Although I always try to use examples from the words around our classroom and in text that we read, the lists in the back of Secret Stories® book do come in super-handy when my mind draws a blank and I’m unable to think of words to reinforce a specific Secret!  

Secret Stories Phonics Mommy E® "Secret!"

Babysitter Vowels® (a.k.a. “Open Syllable vs. Closed Syllable”)

The most beautiful thing about this logical learning process is that I get to see these babies grow so quickly from writing and spelling simple three and four-letter words, to writing multi-syllabic words with “10 letters-plus” in a matter of only a few months!

And I waste no time in extending the Secret they know about Mommy E® with the one about the Babysitter Vowels®, which catapults their reading and writing to a whole new level! Kids in kindergarten understand the Babysitter Vowels® just as easily as they do Mommy E® because they are both based on the same “Do what mommy (or the babysitter) says!” …..even if they aren’t yet ready to understand it in “V-C-V / V-C-C-V” terms!

The Superhero Vowels®, Mommy E®, Babysitter Vowels® (and Sneaky Y®, which I didn’t talk about, but you can read about here!) are what Katie refers to in her sessions as “high-leverage” Secrets, as they provide beginning readers and writers with SO much bang for the instructional-buck! You can watch her speak about these in the video clip below and then start playing around with these in your classroom, too!

And thanks to Katie’s ongoing invitation to post here throughout this school year, I’ll have the chance  to share our amazing transformation into “grown-up” readers, writers and spellers with all of you!

Thanks so much for reading, and I look forward to answering your questions, so please post them!!!
Sincerely,
Mrs. Mac

The Secret Stories® "BETTER" Alphabet Mini-Mats
This is me with my “BETTER Alphabet” Mini-Mat! LoL!
 
I want to thank Mrs. Mac SO MUCH for sharing so many of the wonderful things that she does in her classroom, and I can’t wait to watch how her class grows as readers and writers over the course of the year! 
 
And for all those who don’t have the Secret Stories® but would like to try them, you can download the mini-poster sample pack free by clicking on the picture below.
Free Phonics Posters by Secret Stories
FREE Secret Stories® Mini-Poster Sample Pack
You can also check out the Secrets of the Superhero Vowels® & MORE! Bundle on TpT, which includes all of the Superhero Vowels® graphics in multiple size options, as well as Mommy E®,  Sneaky Y® and the Babysitter Vowels®—all of which impact the sounds that the vowels make in words.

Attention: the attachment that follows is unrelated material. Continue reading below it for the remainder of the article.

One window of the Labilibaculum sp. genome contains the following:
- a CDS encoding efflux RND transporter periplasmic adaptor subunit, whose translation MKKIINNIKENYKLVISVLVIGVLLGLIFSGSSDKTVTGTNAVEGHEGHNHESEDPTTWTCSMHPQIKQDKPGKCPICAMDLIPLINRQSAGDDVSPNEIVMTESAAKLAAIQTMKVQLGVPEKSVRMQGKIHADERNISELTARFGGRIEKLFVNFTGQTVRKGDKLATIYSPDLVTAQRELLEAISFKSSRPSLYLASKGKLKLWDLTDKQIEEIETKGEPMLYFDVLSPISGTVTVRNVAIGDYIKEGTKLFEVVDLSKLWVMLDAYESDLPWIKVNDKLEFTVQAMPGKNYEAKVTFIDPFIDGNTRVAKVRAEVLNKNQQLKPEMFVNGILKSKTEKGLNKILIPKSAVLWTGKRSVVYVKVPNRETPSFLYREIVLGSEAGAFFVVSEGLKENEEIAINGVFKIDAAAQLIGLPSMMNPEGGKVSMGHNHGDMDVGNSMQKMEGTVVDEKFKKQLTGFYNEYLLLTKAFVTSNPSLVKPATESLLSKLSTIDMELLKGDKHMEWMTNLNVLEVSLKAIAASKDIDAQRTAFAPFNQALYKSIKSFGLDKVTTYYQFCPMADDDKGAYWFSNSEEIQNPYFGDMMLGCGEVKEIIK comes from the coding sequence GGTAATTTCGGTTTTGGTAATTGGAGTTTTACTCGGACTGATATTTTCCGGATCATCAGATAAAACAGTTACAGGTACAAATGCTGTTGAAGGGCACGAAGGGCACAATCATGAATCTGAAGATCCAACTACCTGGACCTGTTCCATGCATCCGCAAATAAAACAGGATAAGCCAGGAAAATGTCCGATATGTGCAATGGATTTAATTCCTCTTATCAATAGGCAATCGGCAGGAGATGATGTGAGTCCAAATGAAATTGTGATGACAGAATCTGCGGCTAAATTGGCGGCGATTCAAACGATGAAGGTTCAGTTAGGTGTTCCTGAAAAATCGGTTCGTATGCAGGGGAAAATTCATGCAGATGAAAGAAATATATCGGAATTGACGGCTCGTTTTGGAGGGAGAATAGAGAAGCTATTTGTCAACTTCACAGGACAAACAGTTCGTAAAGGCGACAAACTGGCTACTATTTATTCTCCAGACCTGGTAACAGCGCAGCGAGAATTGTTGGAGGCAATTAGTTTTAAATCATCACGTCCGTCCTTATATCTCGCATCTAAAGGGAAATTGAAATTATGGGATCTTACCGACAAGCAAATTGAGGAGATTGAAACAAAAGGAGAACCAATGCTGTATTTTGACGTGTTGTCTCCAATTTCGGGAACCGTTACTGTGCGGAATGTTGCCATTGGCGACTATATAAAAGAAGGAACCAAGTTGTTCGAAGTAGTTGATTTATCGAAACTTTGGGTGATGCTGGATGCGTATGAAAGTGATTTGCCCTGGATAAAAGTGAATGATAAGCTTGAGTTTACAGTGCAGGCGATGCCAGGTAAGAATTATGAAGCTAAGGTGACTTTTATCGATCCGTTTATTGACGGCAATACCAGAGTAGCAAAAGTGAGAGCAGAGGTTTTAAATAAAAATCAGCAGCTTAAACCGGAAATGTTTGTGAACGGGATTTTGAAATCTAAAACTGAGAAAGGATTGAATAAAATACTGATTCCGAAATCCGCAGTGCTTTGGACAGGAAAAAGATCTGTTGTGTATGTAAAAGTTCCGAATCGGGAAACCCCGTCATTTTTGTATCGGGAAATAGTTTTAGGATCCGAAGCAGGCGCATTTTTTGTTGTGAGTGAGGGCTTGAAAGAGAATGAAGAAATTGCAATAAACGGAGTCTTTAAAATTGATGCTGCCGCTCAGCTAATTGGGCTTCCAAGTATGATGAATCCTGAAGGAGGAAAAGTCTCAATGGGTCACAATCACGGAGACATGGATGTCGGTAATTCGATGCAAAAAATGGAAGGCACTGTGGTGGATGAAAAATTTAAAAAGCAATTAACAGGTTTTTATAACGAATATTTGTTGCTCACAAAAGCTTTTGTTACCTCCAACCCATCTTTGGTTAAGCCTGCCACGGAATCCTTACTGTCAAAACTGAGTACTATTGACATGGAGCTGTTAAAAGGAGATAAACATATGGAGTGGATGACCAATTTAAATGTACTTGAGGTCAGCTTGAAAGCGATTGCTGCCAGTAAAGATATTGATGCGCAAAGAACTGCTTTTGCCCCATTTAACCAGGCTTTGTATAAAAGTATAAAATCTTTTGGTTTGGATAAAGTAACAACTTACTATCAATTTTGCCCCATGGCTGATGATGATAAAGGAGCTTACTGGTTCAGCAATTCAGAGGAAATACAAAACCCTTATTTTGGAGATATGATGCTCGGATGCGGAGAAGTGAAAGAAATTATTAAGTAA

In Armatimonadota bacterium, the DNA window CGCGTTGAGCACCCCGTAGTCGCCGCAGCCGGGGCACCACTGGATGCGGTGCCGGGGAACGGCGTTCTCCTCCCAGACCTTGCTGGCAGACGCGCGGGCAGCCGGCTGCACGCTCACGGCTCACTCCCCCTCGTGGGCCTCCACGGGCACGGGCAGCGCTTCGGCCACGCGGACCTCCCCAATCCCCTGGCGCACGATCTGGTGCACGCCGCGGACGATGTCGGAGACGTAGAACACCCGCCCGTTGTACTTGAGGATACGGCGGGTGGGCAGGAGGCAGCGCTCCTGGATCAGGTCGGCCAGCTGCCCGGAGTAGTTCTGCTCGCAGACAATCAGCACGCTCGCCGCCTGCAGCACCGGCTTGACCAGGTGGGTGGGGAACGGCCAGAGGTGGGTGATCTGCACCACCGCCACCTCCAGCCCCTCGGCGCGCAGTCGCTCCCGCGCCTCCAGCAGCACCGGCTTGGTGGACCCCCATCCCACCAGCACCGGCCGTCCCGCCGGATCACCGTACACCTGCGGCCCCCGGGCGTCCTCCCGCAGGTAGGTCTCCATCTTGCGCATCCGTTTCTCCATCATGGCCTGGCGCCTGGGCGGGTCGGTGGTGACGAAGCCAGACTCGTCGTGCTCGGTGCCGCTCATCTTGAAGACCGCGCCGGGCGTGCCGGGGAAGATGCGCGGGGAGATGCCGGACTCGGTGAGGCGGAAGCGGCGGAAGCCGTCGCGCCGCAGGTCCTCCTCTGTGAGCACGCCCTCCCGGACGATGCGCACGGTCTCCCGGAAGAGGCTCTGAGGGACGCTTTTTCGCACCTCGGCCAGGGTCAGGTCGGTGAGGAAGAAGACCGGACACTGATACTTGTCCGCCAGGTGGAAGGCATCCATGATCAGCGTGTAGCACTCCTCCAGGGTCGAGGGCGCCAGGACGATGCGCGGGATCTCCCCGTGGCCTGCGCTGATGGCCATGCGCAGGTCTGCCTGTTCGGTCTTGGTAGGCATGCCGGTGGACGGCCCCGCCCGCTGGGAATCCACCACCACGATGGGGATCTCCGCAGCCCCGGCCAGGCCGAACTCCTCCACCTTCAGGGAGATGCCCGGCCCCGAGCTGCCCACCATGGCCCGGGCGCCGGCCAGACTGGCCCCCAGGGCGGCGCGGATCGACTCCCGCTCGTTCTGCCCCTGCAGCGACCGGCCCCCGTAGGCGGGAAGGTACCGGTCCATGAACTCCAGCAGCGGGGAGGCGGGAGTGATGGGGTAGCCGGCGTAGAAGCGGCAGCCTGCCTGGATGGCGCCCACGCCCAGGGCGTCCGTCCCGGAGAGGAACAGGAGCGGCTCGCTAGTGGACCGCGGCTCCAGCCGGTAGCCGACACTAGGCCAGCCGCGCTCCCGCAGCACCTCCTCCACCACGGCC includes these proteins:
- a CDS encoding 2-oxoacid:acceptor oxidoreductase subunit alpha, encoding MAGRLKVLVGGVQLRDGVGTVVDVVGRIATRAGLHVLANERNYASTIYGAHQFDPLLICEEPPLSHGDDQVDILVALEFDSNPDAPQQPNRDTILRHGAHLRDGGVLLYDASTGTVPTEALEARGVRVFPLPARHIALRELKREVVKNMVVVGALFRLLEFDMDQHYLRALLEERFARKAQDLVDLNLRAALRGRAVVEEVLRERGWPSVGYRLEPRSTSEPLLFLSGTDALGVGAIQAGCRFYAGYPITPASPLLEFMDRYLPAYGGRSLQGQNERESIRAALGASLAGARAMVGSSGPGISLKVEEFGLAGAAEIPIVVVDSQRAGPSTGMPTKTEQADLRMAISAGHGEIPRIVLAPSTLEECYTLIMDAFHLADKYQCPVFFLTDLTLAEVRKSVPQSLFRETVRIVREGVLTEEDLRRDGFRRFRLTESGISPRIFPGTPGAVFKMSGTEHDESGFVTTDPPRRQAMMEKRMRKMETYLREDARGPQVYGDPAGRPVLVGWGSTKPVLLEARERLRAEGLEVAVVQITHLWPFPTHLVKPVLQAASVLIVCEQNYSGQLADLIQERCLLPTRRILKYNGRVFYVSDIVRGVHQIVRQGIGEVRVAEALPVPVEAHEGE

Secret Stories® "SECRETS of the Superhero Vowels® & More!" Bundle
The Secret Stories “Superhero Vowels® & MORE!” Digital Bundle
The “bundled-pack” even includes all of the anchors that are contained in the Beethoven Blends “Blender Pack” so as to provide additional practice by incorporating the blends with the changing vowel sounds. 
The Superhero Vowels® & MORE Bundle is the best way to get started with the Secrets, and it’s also a great way to supplement the Secret Stories® Classroom Kit for those already using them! Like all of the digital Secret Stories® pieces on TpT, the graphics can be reproduced in various size options for use as needed, both in and outside of the classroom—from centers to home use/practice!
Secret Stories® Phonics "Fun & Funky" Classroom Kit
Secret Stories Phonics Classroom Kit (“Funk & Funky” style)

Once you start telling Secrets, there will be no turning back— for you OR your students! They will start questioning EVERYTHING about letters and the sounds that they make…. because they know that you have  ALL their Secrets! Whenever and wherever your students spot letters not doing what they should, they will demand to know its “secret”..so be prepared!

Just after finishing this post, I received the following from Mrs. Mac….

A “Post-Script” from Mrs. Mac

Katie,

I had to share!
Today was the first day that the Secret Stories showed up in their writing INDEPENDENTLY!!!! 
I had three different students raise their hand as if it were an emergency— one had discovered a Sneaky Y while writing the word tricky, and the other two heard and identified the “er” and “ir” Secrets when writing the words dirty and number ……. And sooooo it begins….(insert evil laugh here) ;) 

And this is exactly why I love Mrs. Mac…. she gets AS excited as her kiddos! She is truly their biggest cheerleader and her enthusiasm for reading and writing is contagious!!!!
Until Next Time,
Katie :-)
Katie Garner — Education Speaker and Literacy Consultant

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Secret Stories® Makes Phonics Make SENSE!

Secret Stories® Phonics Secrets

 

Katie Garner Education Author and Keynote Speaker/ Literacy Consultant
For a list of upcoming conferences, or for information on scheduling a school or district professional development workshop, click here. 

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Secret Stories® Phonics — The Brain Loves Novelty!

Using Music to Cement “Sound-to-Symbol” Connections in the Brain

I’m often asked why the Secret Stories® musical brainteaser exercises (on the musical download that’s included in the kits) aren’t exactly songs, as there is no instrumental accompaniment, no fun lyrics….just simple and instantly recognizable tunes with constantly changing “sound-symbol” manipulations! They are the fastest way to “glue” the sound-to-symbol (“speech to print”) connections together and build the automaticity needed for easy and effortless reading and writing!

If you use the Secrets in your daily reading and writing (phonics) instruction, you may have wondered why the Secret Stories® musical brain teaser “songs” sound so differently from other educational songs sung in early grade classrooms? Like everything else that is Secret Stories®, it’s about getting the maximum brain-BANG” for the instructional buck!